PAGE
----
Nearly 85% of all Americans have suffered from acne at some point in their lives, with some not even experiencing it until their adulthood. Because Americans spend almost $400 million dollars a year on over-the counter acne treatments, this is obviously not a problem that presents an easy solution. Here are some of the best topical treatments for acne.
Salicylic Acid and Benzoyl Peroxide
Salicylic acid is a beta hydroxy acid that increases cellular turnover by softening the keratin protein in skin, allowing it to slough off dead skin cells and clear acne. It is also lipid-soluble, making it an effective treatment for oily skin. In OTC products, salicylic acid cannot exceed 2% concentrations.
Benzoyl peroxide has bactericidal properties against P. acnes and will dry skin to decrease the amount of oil that might clog pores.
Different Forms of Vitamin A (Retinoids)
Tretinoin is a derivative of vitamin A that increases and normalizes cellular turnover to chemically exfoliate skin while forcing the cells to function better. Because it is keratolytic, it binds to the proteins in cells and causes skin to shed dead keratinocytes (surface cells) faster, which will unclog pores to reveal smoother skin. When using tretinoin, skin may appear worse in the first seven to 10 days — red, scaling, and with an increase in acne lesions — but should improve in a matter of two to three weeks. However, a skilled dermatologist will be able to guide the use of these medications to prevent this uncomfortable flare entirely. Side effects may include warmth and stinging; lightening or darkening of skin; swelling and crusting; and an increase in acne. Like all vitamin A-derived retinoid products, tretinoin degrades in sunlight, so patients should apply it only at night.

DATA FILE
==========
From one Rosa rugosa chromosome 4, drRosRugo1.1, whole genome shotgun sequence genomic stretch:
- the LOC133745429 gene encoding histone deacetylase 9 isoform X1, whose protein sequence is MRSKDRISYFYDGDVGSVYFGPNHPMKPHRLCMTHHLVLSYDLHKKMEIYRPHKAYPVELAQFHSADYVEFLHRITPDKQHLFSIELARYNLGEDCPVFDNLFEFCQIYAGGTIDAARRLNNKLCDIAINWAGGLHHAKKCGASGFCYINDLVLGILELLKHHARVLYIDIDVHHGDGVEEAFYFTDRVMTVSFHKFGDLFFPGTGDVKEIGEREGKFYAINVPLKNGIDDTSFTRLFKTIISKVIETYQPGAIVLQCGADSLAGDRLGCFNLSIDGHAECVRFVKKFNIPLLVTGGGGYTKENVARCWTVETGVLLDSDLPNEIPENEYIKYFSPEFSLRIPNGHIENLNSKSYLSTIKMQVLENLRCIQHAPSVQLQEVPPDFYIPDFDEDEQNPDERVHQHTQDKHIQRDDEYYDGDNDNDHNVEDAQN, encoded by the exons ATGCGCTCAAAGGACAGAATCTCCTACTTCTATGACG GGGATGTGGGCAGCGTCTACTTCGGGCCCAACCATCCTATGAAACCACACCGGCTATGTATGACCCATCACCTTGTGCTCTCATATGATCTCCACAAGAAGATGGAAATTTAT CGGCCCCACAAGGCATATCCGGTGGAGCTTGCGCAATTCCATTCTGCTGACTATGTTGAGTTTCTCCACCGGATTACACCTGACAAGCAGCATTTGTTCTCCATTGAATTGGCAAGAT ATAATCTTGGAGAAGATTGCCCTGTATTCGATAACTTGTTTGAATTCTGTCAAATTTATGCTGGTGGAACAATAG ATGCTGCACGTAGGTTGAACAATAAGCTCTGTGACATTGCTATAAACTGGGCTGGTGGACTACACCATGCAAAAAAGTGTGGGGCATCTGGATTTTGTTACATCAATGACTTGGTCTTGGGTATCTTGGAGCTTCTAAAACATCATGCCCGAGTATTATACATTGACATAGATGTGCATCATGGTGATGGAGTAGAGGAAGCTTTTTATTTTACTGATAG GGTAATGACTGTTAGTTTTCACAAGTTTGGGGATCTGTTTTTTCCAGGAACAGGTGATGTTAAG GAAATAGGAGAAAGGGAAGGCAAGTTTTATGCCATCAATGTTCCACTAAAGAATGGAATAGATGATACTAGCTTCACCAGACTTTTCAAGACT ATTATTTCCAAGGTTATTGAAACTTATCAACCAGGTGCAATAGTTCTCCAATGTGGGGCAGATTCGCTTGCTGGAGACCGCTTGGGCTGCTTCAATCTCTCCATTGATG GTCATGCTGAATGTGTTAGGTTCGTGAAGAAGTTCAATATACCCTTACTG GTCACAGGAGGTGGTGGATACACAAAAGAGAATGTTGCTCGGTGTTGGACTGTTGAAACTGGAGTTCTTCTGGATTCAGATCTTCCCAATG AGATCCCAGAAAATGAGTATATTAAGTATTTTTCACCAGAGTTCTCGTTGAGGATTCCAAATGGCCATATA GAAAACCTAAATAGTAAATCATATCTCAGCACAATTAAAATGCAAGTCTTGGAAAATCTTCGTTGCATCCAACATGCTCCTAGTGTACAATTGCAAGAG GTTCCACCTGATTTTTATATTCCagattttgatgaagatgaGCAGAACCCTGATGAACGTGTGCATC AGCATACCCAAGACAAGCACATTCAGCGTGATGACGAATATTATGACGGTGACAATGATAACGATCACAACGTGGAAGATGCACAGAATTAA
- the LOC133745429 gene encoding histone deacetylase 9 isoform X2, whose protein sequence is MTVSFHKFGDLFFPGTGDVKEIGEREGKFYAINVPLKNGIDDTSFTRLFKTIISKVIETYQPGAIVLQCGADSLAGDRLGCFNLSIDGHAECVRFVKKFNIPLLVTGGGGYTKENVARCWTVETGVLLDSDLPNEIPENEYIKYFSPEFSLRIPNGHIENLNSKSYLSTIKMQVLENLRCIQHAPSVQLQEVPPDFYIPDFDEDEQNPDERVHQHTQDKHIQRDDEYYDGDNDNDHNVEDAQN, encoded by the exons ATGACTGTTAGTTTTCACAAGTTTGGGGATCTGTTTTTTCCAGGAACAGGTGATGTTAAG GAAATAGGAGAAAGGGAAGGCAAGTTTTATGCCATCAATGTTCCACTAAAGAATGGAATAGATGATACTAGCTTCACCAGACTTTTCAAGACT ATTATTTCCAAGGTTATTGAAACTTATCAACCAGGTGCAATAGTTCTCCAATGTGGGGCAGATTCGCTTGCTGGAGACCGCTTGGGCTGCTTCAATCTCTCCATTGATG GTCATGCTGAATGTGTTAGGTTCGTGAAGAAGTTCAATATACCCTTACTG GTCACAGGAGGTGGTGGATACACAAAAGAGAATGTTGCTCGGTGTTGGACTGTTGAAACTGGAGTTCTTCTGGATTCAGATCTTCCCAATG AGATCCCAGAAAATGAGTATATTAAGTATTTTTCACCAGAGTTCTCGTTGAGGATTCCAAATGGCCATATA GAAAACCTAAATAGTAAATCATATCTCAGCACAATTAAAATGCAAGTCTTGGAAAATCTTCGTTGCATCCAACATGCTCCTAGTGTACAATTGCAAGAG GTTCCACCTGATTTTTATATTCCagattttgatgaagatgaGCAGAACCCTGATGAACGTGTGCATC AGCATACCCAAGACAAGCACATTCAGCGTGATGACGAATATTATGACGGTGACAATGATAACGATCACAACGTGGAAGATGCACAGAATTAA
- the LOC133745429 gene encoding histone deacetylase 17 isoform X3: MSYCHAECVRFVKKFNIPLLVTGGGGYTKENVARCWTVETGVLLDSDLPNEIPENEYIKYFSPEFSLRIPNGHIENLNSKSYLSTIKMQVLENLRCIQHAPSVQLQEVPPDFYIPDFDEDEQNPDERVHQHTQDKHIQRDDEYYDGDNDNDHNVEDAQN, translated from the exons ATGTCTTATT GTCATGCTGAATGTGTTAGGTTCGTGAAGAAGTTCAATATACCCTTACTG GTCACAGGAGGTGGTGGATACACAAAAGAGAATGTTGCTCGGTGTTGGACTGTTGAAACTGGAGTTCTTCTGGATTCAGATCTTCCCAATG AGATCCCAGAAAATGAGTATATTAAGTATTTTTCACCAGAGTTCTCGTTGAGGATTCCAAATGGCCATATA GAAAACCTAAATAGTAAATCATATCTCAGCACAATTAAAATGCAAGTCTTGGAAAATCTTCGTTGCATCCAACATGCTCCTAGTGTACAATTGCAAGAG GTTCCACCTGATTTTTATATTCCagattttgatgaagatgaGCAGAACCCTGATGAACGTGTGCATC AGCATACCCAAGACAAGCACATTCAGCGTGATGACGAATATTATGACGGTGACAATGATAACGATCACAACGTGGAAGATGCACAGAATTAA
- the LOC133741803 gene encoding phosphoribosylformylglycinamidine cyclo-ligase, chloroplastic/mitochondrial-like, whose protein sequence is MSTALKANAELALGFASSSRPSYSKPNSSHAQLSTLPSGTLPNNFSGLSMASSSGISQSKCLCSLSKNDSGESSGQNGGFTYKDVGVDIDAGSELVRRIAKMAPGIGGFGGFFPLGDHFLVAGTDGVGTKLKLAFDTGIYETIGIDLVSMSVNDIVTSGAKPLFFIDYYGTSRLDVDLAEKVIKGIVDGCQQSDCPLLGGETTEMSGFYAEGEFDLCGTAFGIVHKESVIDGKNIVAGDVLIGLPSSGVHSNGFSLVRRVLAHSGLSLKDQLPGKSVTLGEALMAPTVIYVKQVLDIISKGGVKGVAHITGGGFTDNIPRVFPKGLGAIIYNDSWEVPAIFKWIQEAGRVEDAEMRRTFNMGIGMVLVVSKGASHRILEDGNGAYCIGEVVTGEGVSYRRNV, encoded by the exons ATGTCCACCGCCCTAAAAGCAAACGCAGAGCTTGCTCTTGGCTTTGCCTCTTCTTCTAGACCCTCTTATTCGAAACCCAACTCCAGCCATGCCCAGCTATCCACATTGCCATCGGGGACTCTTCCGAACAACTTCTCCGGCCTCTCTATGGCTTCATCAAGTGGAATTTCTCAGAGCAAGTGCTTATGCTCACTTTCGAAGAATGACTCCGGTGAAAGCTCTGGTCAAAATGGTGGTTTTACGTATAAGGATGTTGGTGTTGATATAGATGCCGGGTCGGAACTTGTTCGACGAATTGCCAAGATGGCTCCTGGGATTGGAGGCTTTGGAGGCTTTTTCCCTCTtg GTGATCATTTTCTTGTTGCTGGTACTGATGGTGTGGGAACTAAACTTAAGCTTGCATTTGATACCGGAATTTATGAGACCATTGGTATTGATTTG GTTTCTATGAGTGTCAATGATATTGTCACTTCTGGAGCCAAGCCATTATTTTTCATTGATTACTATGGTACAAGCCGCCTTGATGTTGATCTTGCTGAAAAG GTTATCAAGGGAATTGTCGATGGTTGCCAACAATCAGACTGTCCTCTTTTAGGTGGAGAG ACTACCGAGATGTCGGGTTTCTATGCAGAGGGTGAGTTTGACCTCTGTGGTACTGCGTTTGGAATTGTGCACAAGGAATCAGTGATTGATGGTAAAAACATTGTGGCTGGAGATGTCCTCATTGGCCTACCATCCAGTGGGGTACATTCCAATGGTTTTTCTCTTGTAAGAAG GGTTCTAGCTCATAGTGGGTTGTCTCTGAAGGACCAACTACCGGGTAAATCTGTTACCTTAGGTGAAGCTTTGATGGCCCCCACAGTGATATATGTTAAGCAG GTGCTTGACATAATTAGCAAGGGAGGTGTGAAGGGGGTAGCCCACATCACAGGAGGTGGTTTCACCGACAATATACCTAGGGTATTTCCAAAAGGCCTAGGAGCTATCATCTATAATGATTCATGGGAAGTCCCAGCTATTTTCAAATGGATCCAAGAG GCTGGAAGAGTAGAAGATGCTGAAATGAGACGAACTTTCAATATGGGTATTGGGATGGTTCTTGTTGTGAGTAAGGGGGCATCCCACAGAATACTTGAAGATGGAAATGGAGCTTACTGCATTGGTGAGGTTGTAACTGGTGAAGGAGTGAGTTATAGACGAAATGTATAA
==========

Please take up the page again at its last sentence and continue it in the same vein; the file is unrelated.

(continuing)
Tazarotene is the most potent of topical vitamin A treatments. It’s prescribed for patients with severe blackheads, and has the greatest potential for irritating side effects, so its use should be monitored closely by a dermatologist.
Azelaic acid was being investigated for its treatment of hyperpigmentation when researchers noticed that it was an effective treatment for acne. Azelaic acid has been prescribed for mild to moderate acne since 1996 and is usually not associated with troubling side effects. Its mechanisms of action are still unknown, but it possesses both antibacterial and anti-keratinizing activities. Because of its ability to treat hyperpigmentation, those with darker skin tones should be cautious using this as it could have adverse bleaching effects.